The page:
06 Jan FDA Reports No Evidence of “Breast Implant Illness”
Every year, nearly half a million women opt for breast augmentation, which enhances the breasts via the placement of breast implants. In the past two decades, the demand for breast implants has risen greatly and is now the most popular plastic surgery both around the country and at John Park MD Plastic Surgery. However, not all of these cosmetic surgeries are necessarily for the placement of new implants. Many breast augmentation procedures are actually replacing older implants, since most women opt to change their implants after 15 years or so on average. This can be due to a number of factors, from changing the size to reflect a new aesthetic to wanting to get the latest and more natural-feeling implants—and, in very rare cases, because of potential implant problems.
There have been multiple headlines in recent months about the so-called “dangers” of breast implants, but just like any kind of click-bait or title that might draw readers in, it’s critical to understand the reality of breast implant safety. Sometimes dubbed fear mongering, it is unfortunate that one of the reasons these stories continue to be shared is because the FDA did announce in 2011 that certain breast implants might cause a rare form of lymphoma. Today, the FDA stresses that there is in fact no evidence of a breast implant illness. Let’s take a look at the recent history about breast implant safety.
Are Breast Implants Safe?
There are many types of breast implants. The specific implants the FDA was referring to in 2011 were made with industrial silicone rather than the standard medical silicone—that in itself can sound a bit alarming. However, the FDA quickly back-stepped and issued a report nearly a decade ago that this doesn’t actually create a complication rate higher than any other type of breast implants. Since then, the FDA has repeatedly issued statements that multiple studies have failed to “show evidence that silicone-gel filled breast implants cause connective tissue disease or reproductive problems.” These were the two main problems highlighted in the FDA’s initial warning. Further, the FDA stresses that the “FDA does not have evidence suggesting breast implants are associated with health conditions such as chronic fatigue, cognitive issues and muscle pain.”
However, as you can imagine, once the media gets a hold of what could be a tantalizing story, it’s nearly impossible to undo the damage. Just six years after the FDA’s first “warning” there were over 50,000 women who claimed they had “breast implant illness” and Facebook had two pages dedicated to the colloquially named issue. This led to over a dozen administrators and advocates from the Facebook groups meeting with the FDA in 2018 to talk health concerns and ask the FDA to undertake even more studies.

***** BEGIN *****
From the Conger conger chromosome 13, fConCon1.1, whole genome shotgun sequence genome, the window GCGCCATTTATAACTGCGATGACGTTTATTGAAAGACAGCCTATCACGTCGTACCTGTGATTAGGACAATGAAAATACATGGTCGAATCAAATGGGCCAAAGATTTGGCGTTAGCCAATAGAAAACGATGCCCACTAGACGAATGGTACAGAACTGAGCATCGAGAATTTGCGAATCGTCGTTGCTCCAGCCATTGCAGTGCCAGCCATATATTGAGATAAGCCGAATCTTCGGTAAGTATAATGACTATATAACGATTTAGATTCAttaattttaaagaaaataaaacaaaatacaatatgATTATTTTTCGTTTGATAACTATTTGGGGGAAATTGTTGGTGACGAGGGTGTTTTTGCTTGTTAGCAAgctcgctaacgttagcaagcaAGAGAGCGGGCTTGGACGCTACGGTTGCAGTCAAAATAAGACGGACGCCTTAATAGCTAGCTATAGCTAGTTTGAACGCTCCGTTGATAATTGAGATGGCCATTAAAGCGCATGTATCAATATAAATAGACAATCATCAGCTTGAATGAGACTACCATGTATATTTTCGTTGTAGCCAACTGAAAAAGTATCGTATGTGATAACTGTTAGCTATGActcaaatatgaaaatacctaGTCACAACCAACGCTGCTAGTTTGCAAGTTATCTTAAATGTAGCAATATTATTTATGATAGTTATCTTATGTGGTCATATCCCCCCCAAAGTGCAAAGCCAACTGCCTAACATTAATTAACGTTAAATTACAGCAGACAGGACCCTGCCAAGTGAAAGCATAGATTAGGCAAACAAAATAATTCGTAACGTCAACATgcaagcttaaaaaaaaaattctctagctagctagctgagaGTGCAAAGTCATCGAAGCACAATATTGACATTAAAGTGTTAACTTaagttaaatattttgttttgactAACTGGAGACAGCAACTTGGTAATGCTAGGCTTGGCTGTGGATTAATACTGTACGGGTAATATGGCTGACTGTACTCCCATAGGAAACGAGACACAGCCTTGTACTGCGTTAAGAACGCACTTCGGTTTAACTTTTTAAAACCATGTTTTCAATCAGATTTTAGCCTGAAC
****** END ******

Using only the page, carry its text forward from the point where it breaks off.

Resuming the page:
What Studies Found – Removing Breast Implants
Women approached the National Center for Health Research to ask for financial help in removing breast implants in the past five years, which led the Center to create their own study of over 300 women. Each wanted their implants removed, and all had to complete a survey that asked why they wanted breast implants removed rather than replaced. This survey revealed that fewer than 33 percent actually experienced ruptured implants (a very rare condition), about 50 percent complained of breast pain, but overall 84 percent were most interested in breast implant removal due to “other health issues.” These issues ranged from autoimmune diseases to connective tissue symptoms, and typically did not include diagnosed diseases.
The Center reported that in most cases, the women had implants for over 10 years when they were removed and most had the symptoms they complained of for several years. Considering the fact that most implants are replaced after 10 – 20 years, these patients fall squarely into that category. It should also be noted that psychosomatic conditions are very much a reality, particularly given how rampant the media coverage was about that 2011 FDA announcement. Plus, when the manufacturers of breast implants do submit their requisite studies to the FDA, they are transparent about excluding women who have a history of autoimmune diseases.
The Ideal Candidate for Breast Implants
Autoimmune diseases and breast implants do not always pair well together. Breast implant manufacturers and the FDA have been well aware of this for a long time, and a reputable surgeon will be sure to ascertain if a potential patient does have such a history. One example of a warning from a manufacturer is the one written by Allergan, who states, “Caution: Notify your doctor if you have any of the following conditions, as the risk of breast implant surgery may be higher” and lists Autoimmune Diseases at the top of the list.
The bigger issue here might be that many patients refer not being told about risks associated with breast implants if they suffered from any of these autoimmune diseases. They claim they were not told by their surgeon and the FDA does not list this warning on their website. This is a reminder that it is critical to only work with a plastic surgeon who puts patient safety, comfort, and satisfaction first. Breast augmentation can and has been safe and positively life-changing for millions of women. Learn more about breast implants today by filling out the online form or calling John Park MD Plastic Surgery at (949) 777-6883.